Thursday, February 18, 2010

There We Were, Now Here We Are

We start today's Top Telly News with my mate Abie bringing me the tragic confirmation that Suzi Perry is to leave the BBC's Moto GP coverage. Damn. Let us have a moment of silent contemplation before we continue. And, now we're done.

The thrills, spills and compound fractures in the women's downhill helped BBC2 to post a strong early evening performance last night. Between 6.30pm and 8.30pm, The Winter Olympics coverage pulled an ice-cool 2.8m viewers, a huge increase on the normal slot average, peaking with over 3.7m at 8.05pm. I wonder how many of those viewers, like yer Keith Telly Topping, were mainly watching because of the gloriously skin-tight outfits that the likes of gold medallist Lindsey Vonn and our own Chemmy Aclott were wearing. Gosh, they're certainly fit those ladies. Meanwhile, a leading Olympic official has lambasted sections of the British media for their overall coverage of the Vancouver Games. Organisers have been criticised for the way they have run the Games and also came under fire in the wake of the death of luger Nodar Kumaritashvili. Games chief John Furlong told BBC Sport: 'To read caustic and finger-pointing comments, you have to wonder what event they are really watching. They don't appear to be attending the same Olympic Games as everyone else.' The death of Georgian Kumaritashvili, who crashed into a steel pole at the Whistler Sliding Centre just hours before the opening ceremony, sent shockwaves around Canada and the world. Although organisers immediately changed the starting position of the track, while the International Luge Federation will make adjustments to slow the track down, certain British newspapers believed the hosts were partly to blame for the tragedy, an accusation that is said to have hugely upset many Canadians. Commenting on the 'Own The Podium' campaign to make Canada the top sporting nation in the world by the 2010 Games, the Daily Mail said it 'should not mean placing competitors in jeopardy, particularly in a sport in which fatalities have occurred, albeit infrequently.' Meanwhile, the Guardian said that the Games were in danger of being remembered as 'the worst in Olympic history.' Yet again, Keith Telly Topping can only apologise to all Canadians and note - as he does with regard to Top Gear and the BBC in general on an almost daily basis - that anyone or anything which manages to piss off the offal-rooting stinking crud-scum that is the Mail and the ludicrous Communist hippies at the Gruniad simultaneously must be doing something right.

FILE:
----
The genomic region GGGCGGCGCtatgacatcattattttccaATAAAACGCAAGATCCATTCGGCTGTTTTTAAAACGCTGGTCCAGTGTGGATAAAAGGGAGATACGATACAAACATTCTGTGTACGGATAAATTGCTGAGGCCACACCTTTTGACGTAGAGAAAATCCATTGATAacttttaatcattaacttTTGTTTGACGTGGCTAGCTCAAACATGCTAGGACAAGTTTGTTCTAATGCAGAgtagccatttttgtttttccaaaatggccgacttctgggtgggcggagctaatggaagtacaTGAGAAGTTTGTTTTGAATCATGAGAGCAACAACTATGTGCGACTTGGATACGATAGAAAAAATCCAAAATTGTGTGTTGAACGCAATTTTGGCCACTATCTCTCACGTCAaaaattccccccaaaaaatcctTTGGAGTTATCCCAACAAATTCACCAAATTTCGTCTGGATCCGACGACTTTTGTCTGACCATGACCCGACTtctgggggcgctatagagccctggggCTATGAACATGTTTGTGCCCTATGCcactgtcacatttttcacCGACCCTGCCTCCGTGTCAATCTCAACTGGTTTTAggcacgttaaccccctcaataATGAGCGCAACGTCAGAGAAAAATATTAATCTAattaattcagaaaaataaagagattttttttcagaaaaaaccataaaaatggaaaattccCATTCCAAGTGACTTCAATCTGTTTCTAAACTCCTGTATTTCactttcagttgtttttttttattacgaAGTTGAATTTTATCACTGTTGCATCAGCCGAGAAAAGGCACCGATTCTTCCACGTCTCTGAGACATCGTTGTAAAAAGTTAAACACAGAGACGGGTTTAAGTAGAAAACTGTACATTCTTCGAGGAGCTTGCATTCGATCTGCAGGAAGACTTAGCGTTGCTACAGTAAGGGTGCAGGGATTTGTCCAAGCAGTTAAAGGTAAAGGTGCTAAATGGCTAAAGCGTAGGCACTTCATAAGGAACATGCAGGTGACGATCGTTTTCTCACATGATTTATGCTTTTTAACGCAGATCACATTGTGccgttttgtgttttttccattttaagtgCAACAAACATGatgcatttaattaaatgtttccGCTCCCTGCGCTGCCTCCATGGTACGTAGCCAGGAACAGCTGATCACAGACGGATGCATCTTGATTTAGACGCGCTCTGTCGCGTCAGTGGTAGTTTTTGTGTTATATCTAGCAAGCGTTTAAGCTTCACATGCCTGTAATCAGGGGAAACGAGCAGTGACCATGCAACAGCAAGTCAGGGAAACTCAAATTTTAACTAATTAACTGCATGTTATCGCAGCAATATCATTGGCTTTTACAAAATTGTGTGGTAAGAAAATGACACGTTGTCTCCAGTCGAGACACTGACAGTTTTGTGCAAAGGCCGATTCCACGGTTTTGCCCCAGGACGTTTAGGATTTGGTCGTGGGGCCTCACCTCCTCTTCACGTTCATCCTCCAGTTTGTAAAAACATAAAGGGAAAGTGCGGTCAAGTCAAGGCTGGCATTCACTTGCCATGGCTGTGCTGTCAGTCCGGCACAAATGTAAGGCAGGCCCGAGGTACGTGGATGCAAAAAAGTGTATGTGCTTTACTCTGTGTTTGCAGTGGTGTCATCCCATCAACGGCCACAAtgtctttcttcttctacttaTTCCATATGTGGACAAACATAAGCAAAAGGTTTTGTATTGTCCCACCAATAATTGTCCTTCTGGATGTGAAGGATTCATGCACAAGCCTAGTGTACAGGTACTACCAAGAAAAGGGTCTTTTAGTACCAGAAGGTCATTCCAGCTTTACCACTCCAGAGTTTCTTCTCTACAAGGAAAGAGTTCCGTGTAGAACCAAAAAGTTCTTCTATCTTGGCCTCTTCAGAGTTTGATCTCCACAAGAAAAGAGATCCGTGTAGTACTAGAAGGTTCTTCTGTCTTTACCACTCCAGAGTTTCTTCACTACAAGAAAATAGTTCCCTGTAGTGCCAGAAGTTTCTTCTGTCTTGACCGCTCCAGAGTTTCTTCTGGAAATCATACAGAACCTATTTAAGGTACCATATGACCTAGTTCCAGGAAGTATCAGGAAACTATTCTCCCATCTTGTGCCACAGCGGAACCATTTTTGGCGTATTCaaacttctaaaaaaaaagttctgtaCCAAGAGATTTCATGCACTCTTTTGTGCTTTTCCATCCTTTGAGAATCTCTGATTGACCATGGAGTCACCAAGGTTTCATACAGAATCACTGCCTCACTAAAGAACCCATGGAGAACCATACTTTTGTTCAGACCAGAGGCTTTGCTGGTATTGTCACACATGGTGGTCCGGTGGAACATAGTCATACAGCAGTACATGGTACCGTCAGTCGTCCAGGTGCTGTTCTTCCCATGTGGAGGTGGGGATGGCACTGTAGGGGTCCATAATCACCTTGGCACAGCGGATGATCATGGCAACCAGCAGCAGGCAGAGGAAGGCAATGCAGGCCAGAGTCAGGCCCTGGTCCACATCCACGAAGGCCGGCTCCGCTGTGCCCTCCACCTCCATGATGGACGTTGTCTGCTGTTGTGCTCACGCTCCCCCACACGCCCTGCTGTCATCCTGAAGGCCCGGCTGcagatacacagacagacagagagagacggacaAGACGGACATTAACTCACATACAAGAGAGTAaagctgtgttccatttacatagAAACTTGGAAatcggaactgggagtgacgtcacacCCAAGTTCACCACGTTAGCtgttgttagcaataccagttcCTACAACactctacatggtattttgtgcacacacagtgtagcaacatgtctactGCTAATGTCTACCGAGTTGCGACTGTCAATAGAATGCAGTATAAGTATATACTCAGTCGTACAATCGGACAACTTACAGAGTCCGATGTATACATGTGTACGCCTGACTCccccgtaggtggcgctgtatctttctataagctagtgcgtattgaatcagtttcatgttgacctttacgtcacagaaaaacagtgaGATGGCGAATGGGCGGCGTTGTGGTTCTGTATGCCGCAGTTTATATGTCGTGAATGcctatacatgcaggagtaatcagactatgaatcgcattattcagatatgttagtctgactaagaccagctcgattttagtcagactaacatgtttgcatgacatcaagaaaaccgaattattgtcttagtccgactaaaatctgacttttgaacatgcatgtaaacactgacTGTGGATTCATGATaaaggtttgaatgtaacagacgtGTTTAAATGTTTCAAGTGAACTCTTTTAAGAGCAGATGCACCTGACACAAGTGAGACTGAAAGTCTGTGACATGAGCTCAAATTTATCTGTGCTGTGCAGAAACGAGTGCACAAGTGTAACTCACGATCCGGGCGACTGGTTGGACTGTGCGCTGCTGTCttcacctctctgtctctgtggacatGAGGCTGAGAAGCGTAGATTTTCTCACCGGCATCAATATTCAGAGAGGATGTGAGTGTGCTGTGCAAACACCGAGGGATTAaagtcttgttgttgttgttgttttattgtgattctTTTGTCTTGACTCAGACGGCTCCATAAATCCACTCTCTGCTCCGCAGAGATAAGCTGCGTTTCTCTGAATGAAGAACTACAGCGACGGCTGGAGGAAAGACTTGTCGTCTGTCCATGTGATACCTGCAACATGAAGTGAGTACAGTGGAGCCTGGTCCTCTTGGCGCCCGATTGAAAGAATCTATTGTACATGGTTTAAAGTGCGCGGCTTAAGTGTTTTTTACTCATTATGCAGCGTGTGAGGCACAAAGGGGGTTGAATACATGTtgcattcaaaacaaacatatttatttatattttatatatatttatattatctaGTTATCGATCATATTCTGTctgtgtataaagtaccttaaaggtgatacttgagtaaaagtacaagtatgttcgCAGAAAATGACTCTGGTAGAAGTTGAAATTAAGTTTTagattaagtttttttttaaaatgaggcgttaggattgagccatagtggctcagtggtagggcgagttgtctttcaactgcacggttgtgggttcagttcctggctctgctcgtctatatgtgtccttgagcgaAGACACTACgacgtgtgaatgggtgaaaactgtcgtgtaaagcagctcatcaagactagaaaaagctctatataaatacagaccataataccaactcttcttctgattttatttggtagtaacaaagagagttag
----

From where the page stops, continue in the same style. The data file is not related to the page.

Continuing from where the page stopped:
Sir Paul McCartney has told the BBC he hopes the famous Abbey Road Studios can be saved, after reports that it has been put up for sale by owner EMI. Selling the studios, best known for being the place where the Beatles recorded almost all of their output, could raise thirty million pounds for the debt-stricken record company. Or, in other words, slightly more than the total cost to Macca of getting Heather Mills off his hands. Surely you've got another thirty million quid lying around the gaff, Paul? That must be small change to you? Sir Paul told the Newsnight programme that some people associated with the studio may be 'mounting some bid to save it.' EMI, and its private equity owner Terra Firma, have so far declined to comment. It is not known if any sale would see the site continue as a record studios or be converted for another use. 'There are a few people who have been associated with the studio for a long time who were talking about mounting some bid to save it,' said Sir Paul. 'I sympathise with them. I hope they can do something, it'd be great.' Get your hand in your pocket, y'tight Scouse git!

Liam Gallagher has labelled Peter Kay a 'fat fuck' for making fun of him at last night's Brit Awards. Hard to argue with that, really. The singer was mocked by Kay after he threw his award and microphone into the audience following Oasis' victory in the 'Brits Album of Thirty Years' category. The alleged stand-up comic, who was hosting the event at Earls Court, said: 'What a knobhead.' Also difficult to argue with, it should be noted. As Harry Hill might say, 'there's only one way to sort this out ... FIGHT.' Responding on Twitter to Kay's jibe, Gallagher wrote: 'Listen up, fat fuck as a real Northerner I was brought up 2 [sic] say shit 2 [sic] people's faces not behind their back. Live forever LG." Ouch! Burn. Errr... but, it's spelled 'to', Liam. Just thought I'd clue you up on that. Meanwhile, Liam's brother and former bandmate Noel (you know, 'the talented one') mocked his controversial sibling's acceptance speech at an afterparty. Kay and Liam had previously clashed at the NME Awards in 2001, when the Oasis frontman refused to collect his award from the stage. The Phoenix Nights actor later brought the singer his trophy and teased him about his attire. 'Me mam's been looking for that coat,' said Kay. On his official website today, Kay wrote: 'Congratulations to all the winners, including Noel Gallagher, who sadly didn't get a mention (and who, thankfully, isn't a knobhead).'